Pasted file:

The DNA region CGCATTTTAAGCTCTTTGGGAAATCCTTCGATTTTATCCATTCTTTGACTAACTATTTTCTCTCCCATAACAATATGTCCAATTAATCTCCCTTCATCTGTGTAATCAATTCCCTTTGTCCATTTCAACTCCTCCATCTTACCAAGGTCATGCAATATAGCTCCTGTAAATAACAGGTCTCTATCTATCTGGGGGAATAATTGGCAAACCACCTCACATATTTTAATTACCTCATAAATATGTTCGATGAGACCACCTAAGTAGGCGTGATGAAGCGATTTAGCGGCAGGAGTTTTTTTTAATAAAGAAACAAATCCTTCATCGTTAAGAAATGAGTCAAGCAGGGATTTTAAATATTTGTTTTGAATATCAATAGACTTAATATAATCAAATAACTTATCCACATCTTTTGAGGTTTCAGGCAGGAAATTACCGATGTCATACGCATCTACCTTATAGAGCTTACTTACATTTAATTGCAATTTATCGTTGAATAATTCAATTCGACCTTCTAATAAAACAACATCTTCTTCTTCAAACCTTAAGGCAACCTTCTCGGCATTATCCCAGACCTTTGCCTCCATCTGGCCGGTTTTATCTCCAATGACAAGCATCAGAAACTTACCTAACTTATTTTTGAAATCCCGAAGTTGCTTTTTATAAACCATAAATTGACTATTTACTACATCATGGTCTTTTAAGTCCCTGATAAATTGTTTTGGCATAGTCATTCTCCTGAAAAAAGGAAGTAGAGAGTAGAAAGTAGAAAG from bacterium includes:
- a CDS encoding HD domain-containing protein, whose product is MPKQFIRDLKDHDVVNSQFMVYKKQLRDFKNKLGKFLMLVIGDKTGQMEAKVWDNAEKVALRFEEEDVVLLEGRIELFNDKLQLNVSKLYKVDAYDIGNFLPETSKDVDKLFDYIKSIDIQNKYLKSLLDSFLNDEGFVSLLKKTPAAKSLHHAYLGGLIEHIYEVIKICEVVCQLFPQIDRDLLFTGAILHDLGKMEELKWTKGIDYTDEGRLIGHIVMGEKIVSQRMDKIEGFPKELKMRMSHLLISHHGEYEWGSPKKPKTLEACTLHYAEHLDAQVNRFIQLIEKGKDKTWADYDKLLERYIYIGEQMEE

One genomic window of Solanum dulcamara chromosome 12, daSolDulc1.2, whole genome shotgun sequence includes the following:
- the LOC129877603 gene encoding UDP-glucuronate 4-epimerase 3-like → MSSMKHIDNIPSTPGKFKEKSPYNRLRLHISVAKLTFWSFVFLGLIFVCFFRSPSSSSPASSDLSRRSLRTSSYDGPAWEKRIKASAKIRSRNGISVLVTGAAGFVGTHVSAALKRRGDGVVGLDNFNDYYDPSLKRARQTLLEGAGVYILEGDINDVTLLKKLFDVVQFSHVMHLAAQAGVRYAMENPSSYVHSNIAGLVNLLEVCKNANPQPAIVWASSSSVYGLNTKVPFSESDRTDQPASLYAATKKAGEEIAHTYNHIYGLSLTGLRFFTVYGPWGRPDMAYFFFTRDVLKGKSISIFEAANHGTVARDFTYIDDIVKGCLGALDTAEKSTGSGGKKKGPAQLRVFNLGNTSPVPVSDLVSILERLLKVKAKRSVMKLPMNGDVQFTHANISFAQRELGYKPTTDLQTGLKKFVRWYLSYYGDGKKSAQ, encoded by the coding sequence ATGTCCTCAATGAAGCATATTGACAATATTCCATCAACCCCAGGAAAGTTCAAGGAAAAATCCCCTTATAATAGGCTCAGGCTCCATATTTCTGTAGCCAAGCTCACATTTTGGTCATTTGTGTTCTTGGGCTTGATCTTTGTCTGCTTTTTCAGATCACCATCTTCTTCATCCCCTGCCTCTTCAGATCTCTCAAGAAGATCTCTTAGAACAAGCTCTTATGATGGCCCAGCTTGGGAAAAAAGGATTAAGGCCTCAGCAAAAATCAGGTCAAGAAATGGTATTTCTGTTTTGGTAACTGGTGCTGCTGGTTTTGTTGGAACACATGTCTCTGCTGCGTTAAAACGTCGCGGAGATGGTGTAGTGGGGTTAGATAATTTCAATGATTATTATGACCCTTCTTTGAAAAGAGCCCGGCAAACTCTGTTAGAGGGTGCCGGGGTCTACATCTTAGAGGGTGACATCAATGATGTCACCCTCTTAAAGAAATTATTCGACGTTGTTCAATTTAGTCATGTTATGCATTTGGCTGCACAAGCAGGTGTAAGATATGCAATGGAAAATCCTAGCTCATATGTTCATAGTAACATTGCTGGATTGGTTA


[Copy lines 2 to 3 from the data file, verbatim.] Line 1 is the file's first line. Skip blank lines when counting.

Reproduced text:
- a CDS encoding HD domain-containing protein, whose product is MPKQFIRDLKDHDVVNSQFMVYKKQLRDFKNKLGKFLMLVIGDKTGQMEAKVWDNAEKVALRFEEEDVVLLEGRIELFNDKLQLNVSKLYKVDAYDIGNFLPETSKDVDKLFDYIKSIDIQNKYLKSLLDSFLNDEGFVSLLKKTPAAKSLHHAYLGGLIEHIYEVIKICEVVCQLFPQIDRDLLFTGAILHDLGKMEELKWTKGIDYTDEGRLIGHIVMGEKIVSQRMDKIEGFPKELKMRMSHLLISHHGEYEWGSPKKPKTLEACTLHYAEHLDAQVNRFIQLIEKGKDKTWADYDKLLERYIYIGEQMEE

One genomic window of Solanum dulcamara chromosome 12, daSolDulc1.2, whole genome shotgun sequence includes the following: